Pablo Escobar was one of the biggest drug lords the world has ever seen. At the Zurich Film Festival, the movie Escobar: Paradise Lost premieres tonight. We’ve seen it and we can tell you, it’s definitely worth seeing.
This movie is a sinister one. There are no opening credits, very little if any soundtrack. What little there is, is mostly ambient sound that enhances the mood writer/director Andrea di Stefano wants to get across. It’s not a pretty movie, either. What is is, however, is an amazingly human and visceral film that tells the story of the people who had to work with and for Pablo Escobar, the world’s biggest drug lord to date.
You know these thoughts you have when it all gets a bit too much? Like «I’m going to move to a lonely island and open a café there and relax for the rest of my days»? That’s exactly what Nick (Josh Hutcherson) and his brother Dylan (Brady Corbet) along with his pregnant wife and son did. They moved to Colombia to open a café with a surf shop.
When trying to get someone to transport some wood from the town to the beach where they’re building the café in the late 1980s, Nick meets Maria (Claudia Traisac) and the two fall in love. However, things quickly become problematic when Maria reveals that her uncle is Pablo Escobar (Benicio del Toro). Escobar just so happens to control 80% of the world’s cocaine market.
And from there on out, it all goes downhill. While the movie keeps getting better right up until its final scene, the lives of everyone in the movie go to hell.
Benicio del Toro and Other People
First and foremost, this movie impresses with the portrayal of Pablo Escobar. Benicio del Toro does a stellar job at portraying a rather unlikely villain. Because del Toro’s Escobar is not the cackling madman with a golden uzi in his hand, going on about his evil schemes. The first time we see him, he’s in a pool, playing with children. Other times, he’s on the couch, watching football, wearing a silly hat. Or he’s massaging his feet after a party. All in all, it is hard to think of del Toro’s Escobar as a villain. And because the real Escobar was and still is a kind of hero to some people, he’s a criminal still. So that portrayal, this lack of demonization, is what makes his so amazing.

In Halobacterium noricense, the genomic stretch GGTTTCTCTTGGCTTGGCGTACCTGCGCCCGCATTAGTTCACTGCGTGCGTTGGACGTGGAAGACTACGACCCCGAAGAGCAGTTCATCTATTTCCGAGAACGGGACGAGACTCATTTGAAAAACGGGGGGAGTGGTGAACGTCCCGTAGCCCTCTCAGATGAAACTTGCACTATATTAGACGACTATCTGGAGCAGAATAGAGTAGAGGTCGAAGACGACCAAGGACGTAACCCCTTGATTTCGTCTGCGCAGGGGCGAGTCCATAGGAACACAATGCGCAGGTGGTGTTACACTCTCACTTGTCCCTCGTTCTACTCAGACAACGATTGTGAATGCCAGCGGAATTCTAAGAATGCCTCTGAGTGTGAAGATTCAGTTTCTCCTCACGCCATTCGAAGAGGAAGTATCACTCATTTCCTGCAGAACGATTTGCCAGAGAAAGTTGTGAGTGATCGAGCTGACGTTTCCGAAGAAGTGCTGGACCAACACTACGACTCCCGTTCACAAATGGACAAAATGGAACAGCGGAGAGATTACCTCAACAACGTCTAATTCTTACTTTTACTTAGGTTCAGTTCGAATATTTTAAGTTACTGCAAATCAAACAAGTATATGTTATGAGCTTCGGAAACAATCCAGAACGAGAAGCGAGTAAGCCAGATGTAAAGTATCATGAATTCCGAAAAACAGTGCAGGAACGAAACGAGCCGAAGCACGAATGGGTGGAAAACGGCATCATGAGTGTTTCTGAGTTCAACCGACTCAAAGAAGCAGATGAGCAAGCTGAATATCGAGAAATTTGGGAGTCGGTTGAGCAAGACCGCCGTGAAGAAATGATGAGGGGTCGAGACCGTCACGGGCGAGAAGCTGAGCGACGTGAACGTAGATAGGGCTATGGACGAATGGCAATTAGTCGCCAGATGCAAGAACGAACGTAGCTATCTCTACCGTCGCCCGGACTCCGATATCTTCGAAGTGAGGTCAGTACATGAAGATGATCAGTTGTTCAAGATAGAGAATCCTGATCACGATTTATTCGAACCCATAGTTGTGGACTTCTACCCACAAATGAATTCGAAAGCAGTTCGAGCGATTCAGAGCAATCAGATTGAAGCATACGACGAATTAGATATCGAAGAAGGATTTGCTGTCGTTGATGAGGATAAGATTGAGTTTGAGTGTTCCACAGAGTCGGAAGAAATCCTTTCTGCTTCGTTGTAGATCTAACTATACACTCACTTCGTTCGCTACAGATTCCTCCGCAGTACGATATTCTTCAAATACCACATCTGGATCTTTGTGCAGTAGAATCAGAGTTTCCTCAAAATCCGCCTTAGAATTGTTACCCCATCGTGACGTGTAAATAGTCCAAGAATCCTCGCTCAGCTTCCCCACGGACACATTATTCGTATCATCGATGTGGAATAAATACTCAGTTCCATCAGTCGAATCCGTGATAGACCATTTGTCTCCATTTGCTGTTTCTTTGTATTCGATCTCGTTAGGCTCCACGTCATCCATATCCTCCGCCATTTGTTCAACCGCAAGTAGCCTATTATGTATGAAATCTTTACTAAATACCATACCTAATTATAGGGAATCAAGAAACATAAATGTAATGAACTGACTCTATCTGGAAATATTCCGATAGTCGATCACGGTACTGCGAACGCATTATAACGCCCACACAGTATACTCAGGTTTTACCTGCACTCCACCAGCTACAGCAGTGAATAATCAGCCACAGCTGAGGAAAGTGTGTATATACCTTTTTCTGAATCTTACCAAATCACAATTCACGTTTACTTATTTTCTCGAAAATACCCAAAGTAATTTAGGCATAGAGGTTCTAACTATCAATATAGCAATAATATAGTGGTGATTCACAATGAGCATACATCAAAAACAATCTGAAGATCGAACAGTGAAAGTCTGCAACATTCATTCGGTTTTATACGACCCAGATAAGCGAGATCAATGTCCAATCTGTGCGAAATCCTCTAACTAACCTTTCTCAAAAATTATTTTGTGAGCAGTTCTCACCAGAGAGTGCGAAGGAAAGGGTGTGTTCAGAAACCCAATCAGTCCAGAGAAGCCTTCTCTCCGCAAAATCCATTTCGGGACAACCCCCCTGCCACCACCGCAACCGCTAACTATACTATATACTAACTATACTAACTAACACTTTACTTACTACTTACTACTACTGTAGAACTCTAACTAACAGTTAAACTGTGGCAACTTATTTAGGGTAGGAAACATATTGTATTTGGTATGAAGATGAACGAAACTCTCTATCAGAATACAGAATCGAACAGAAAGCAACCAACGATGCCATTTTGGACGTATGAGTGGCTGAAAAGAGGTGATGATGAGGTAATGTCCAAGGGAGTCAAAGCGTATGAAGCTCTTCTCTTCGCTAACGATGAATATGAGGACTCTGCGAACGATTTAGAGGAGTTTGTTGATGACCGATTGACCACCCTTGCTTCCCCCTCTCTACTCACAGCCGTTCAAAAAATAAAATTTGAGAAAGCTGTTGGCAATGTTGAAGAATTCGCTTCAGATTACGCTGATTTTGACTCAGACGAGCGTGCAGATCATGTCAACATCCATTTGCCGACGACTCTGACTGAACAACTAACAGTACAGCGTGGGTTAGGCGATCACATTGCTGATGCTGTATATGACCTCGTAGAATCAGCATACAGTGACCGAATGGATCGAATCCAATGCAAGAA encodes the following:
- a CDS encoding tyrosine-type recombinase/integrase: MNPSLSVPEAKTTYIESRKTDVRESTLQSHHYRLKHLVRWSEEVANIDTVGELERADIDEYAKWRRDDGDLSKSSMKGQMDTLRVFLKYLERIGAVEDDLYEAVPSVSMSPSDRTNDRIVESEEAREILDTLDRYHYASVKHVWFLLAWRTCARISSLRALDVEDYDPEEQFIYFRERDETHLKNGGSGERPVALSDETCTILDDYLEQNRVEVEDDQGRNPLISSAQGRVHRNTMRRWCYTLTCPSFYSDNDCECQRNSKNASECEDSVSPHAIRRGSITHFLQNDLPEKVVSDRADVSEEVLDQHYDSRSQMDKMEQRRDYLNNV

That said, there is not a single scene in which del Toro does not manage to convey some sort of underlying threat. From the get-go, it is clear that Escobar is not a good man. Friendly, maybe. Good? No. Never. This is something the movie achieves by pitting Hunger Games-actor Josh Hutcherson as Nick against del Toro. Sure, whenever the two of them are in the same scene, Hutcherson gets immediately eclipsed by del Toro, but when Hutcherson has to carry the story, as it’s mainly his point of view we’re shown, he carries it well and with a great performance.
With that out of the way, let’s have a trip down memory lane and have a look at who this Pablo Escobar really was. Because it does help a lot to know the story behind one of the greatest criminals of the 20th century before watching the film.
The Real Pablo Escobar
Pablo Escobar, full name Pablo Emilio Escobar Gaviria, was a Colombian drug lord. He dealt exclusively in cocaine. The drug dealing was the peak of a criminal career that lasted decades. He started off as a teenager where he allegedly stole gravestones, removed all engraving and decoration and resold them. There is some debate from the Escobar family whether or not this was a legit business, but either way, the dealings were kind of shady at best.
When not perhaps or perhaps not stealing gravestones, Pablo Escobar was a scam artist, a dealer of cigarettes, forger of lottery tickets, car thief, thief of other things than cars, kidnapper and bodyguard. All this, he somehow survived, despite the rough and dangerous working environment that this career brings with itself.
From a kidnapping, he made $100,000 with which he entered the drug trade. Because, you see, his family claims that Pablo had the goal of being a millionaire at age 22. He would be far richer than that, but it speaks of an early determination.